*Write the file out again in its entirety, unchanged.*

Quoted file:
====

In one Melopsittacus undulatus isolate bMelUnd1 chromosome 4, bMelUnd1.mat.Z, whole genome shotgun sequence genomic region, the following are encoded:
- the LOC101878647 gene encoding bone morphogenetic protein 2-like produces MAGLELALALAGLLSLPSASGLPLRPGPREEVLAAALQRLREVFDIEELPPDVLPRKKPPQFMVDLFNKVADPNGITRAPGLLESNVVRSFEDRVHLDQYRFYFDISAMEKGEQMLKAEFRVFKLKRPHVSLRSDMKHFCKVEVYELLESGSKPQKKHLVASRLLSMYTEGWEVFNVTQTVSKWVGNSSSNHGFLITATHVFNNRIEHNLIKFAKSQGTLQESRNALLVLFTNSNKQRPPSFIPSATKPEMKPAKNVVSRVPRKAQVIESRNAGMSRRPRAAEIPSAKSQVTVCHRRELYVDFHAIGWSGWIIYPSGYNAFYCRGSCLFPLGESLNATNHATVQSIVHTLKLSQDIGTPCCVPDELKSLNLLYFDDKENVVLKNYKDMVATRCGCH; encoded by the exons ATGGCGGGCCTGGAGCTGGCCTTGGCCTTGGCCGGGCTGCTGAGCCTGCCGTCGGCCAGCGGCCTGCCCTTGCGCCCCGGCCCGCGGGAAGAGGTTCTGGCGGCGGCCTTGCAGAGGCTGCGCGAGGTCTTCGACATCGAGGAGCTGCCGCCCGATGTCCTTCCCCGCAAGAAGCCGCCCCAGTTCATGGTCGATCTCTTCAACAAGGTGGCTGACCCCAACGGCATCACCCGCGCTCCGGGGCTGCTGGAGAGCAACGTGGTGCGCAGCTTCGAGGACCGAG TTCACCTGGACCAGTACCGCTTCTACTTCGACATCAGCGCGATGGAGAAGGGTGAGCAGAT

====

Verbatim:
In one Melopsittacus undulatus isolate bMelUnd1 chromosome 4, bMelUnd1.mat.Z, whole genome shotgun sequence genomic region, the following are encoded:
- the LOC101878647 gene encoding bone morphogenetic protein 2-like produces MAGLELALALAGLLSLPSASGLPLRPGPREEVLAAALQRLREVFDIEELPPDVLPRKKPPQFMVDLFNKVADPNGITRAPGLLESNVVRSFEDRVHLDQYRFYFDISAMEKGEQMLKAEFRVFKLKRPHVSLRSDMKHFCKVEVYELLESGSKPQKKHLVASRLLSMYTEGWEVFNVTQTVSKWVGNSSSNHGFLITATHVFNNRIEHNLIKFAKSQGTLQESRNALLVLFTNSNKQRPPSFIPSATKPEMKPAKNVVSRVPRKAQVIESRNAGMSRRPRAAEIPSAKSQVTVCHRRELYVDFHAIGWSGWIIYPSGYNAFYCRGSCLFPLGESLNATNHATVQSIVHTLKLSQDIGTPCCVPDELKSLNLLYFDDKENVVLKNYKDMVATRCGCH; encoded by the exons ATGGCGGGCCTGGAGCTGGCCTTGGCCTTGGCCGGGCTGCTGAGCCTGCCGTCGGCCAGCGGCCTGCCCTTGCGCCCCGGCCCGCGGGAAGAGGTTCTGGCGGCGGCCTTGCAGAGGCTGCGCGAGGTCTTCGACATCGAGGAGCTGCCGCCCGATGTCCTTCCCCGCAAGAAGCCGCCCCAGTTCATGGTCGATCTCTTCAACAAGGTGGCTGACCCCAACGGCATCACCCGCGCTCCGGGGCTGCTGGAGAGCAACGTGGTGCGCAGCTTCGAGGACCGAG TTCACCTGGACCAGTACCGCTTCTACTTCGACATCAGCGCGATGGAGAAGGGTGAGCAGAT